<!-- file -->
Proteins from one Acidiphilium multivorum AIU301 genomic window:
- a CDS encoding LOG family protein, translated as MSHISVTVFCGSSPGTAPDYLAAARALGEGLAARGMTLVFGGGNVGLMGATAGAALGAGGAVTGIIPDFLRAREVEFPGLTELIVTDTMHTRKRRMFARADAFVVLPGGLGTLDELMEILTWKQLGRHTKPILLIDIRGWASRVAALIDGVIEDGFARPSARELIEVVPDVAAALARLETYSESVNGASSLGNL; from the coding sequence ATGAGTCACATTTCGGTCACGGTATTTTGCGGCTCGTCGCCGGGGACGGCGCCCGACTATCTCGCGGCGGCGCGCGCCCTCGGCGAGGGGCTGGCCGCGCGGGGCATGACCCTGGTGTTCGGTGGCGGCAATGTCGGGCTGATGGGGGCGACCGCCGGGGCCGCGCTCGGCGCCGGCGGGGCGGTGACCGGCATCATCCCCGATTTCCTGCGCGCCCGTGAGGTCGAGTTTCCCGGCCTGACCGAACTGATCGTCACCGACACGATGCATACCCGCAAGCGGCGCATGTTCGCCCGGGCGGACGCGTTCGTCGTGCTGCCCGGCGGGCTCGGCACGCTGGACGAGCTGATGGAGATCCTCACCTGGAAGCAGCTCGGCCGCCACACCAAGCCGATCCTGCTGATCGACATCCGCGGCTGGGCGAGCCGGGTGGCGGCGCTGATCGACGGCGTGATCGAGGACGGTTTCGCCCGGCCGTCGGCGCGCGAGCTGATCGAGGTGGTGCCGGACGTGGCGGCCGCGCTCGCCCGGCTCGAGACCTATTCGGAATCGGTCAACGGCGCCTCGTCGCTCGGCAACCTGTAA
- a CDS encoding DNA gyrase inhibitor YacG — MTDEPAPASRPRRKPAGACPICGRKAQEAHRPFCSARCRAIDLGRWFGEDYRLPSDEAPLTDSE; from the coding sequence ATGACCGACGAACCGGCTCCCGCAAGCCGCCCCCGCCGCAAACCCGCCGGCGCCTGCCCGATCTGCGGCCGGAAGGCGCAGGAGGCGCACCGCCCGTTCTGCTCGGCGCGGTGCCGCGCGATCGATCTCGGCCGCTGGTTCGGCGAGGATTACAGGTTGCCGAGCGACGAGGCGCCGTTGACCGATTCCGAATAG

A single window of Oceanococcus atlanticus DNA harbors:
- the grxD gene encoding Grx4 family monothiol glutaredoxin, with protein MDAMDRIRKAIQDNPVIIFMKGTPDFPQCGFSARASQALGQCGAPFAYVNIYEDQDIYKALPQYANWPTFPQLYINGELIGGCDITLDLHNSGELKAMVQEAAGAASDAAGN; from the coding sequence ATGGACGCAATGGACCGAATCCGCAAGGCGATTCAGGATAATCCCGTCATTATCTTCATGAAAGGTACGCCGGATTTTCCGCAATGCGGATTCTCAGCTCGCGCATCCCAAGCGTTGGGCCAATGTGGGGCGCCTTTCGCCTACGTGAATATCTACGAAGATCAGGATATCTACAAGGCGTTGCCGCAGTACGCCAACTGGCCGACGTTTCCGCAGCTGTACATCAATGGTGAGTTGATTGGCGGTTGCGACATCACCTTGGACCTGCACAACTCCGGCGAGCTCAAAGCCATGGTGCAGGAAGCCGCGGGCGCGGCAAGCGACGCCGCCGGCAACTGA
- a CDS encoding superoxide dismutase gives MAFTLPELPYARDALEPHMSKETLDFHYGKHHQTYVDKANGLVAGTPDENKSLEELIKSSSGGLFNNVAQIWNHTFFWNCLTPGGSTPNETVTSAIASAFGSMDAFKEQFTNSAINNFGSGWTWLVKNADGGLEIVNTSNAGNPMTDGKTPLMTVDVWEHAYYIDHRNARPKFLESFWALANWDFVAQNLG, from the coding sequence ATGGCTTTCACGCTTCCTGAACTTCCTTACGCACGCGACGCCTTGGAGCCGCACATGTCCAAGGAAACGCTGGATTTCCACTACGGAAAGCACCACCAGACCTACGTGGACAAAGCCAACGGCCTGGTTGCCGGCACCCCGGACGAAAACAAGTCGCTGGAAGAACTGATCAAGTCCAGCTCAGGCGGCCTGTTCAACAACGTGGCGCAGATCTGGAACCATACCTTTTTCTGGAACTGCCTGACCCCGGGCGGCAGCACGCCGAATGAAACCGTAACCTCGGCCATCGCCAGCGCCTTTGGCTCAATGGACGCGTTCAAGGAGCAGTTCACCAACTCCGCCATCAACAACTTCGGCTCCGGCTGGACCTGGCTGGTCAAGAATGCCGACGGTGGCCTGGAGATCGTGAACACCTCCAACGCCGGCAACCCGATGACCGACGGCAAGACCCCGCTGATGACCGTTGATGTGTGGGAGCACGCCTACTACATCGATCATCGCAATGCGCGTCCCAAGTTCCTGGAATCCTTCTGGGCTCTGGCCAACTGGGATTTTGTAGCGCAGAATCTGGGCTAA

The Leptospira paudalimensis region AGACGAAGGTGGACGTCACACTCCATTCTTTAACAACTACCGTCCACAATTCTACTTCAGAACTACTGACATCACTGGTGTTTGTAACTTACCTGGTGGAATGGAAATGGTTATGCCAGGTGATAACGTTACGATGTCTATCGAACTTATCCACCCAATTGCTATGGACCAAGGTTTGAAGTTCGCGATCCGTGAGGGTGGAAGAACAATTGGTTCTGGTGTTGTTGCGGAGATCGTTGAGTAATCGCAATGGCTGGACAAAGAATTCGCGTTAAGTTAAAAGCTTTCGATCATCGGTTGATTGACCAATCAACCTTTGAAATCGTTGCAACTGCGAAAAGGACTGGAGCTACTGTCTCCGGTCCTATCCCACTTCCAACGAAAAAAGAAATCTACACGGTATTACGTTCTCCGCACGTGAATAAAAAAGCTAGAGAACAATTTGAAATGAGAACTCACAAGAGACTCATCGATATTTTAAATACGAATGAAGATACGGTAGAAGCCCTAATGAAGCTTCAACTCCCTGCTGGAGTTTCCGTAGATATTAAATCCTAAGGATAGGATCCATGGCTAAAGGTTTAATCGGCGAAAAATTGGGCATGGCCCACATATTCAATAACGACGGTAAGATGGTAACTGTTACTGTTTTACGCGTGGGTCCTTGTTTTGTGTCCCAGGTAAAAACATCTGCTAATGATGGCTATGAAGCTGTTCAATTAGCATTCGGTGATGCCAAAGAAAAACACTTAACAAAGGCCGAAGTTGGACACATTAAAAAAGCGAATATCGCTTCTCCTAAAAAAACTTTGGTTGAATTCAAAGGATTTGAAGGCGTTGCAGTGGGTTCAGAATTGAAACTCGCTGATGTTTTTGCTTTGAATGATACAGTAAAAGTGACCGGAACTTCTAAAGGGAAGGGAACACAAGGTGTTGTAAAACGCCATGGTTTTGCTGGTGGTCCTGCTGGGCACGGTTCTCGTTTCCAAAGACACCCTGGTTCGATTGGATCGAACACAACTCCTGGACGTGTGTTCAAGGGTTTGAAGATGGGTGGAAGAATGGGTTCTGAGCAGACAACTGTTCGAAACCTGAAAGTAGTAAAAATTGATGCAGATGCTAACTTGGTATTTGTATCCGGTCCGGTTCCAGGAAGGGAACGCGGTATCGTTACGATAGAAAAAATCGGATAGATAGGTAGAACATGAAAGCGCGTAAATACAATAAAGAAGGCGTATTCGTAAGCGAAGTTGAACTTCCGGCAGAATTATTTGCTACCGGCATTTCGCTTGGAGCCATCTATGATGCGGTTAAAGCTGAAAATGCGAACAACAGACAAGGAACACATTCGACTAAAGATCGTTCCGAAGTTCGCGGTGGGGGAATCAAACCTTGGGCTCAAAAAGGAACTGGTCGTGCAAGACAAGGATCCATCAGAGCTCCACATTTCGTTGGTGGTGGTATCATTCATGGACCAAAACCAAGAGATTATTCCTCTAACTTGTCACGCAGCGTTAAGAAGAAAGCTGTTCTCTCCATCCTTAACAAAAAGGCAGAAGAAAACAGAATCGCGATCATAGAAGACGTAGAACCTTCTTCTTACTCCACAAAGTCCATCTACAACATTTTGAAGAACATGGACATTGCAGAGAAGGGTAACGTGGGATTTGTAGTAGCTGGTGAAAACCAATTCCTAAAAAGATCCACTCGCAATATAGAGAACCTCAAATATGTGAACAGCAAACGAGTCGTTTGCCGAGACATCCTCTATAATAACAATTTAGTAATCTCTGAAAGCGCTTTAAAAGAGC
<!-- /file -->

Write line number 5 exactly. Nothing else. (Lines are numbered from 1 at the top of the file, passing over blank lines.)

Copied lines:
- the grxD gene encoding Grx4 family monothiol glutaredoxin, with protein MDAMDRIRKAIQDNPVIIFMKGTPDFPQCGFSARASQALGQCGAPFAYVNIYEDQDIYKALPQYANWPTFPQLYINGELIGGCDITLDLHNSGELKAMVQEAAGAASDAAGN; from the coding sequence ATGGACGCAATGGACCGAATCCGCAAGGCGATTCAGGATAATCCCGTCATTATCTTCATGAAAGGTACGCCGGATTTTCCGCAATGCGGATTCTCAGCTCGCGCATCCCAAGCGTTGGGCCAATGTGGGGCGCCTTTCGCCTACGTGAATATCTACGAAGATCAGGATATCTACAAGGCGTTGCCGCAGTACGCCAACTGGCCGACGTTTCCGCAGCTGTACATCAATGGTGAGTTGATTGGCGGTTGCGACATCACCTTGGACCTGCACAACTCCGGCGAGCTCAAAGCCATGGTGCAGGAAGCCGCGGGCGCGGCAAGCGACGCCGCCGGCAACTGA